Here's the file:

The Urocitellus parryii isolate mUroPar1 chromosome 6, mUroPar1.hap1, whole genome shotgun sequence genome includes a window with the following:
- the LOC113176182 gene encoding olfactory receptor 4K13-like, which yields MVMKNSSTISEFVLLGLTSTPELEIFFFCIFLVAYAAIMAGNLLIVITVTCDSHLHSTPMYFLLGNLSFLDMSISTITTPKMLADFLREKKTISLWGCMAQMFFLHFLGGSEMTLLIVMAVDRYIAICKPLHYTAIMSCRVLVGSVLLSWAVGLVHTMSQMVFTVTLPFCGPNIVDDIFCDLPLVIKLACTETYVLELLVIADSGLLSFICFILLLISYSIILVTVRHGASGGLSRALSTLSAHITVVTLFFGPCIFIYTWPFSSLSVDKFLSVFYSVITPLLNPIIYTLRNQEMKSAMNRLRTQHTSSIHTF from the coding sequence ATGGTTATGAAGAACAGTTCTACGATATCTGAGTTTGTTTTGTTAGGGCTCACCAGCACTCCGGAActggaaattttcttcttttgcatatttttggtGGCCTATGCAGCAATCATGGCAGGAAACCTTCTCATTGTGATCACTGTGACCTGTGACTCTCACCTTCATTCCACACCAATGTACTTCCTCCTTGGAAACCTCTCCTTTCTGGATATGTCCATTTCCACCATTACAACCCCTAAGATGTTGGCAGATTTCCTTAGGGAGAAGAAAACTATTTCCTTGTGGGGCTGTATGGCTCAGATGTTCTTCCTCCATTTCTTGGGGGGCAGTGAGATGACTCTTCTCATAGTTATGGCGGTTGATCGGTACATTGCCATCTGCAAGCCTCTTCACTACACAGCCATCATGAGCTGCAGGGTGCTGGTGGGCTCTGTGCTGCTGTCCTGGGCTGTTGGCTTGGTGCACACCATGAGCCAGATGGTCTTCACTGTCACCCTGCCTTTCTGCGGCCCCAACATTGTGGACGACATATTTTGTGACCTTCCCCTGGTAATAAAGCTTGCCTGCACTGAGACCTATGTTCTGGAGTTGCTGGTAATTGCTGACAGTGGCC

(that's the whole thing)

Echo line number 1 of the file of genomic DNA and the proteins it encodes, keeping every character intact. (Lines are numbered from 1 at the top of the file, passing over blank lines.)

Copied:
The Urocitellus parryii isolate mUroPar1 chromosome 6, mUroPar1.hap1, whole genome shotgun sequence genome includes a window with the following: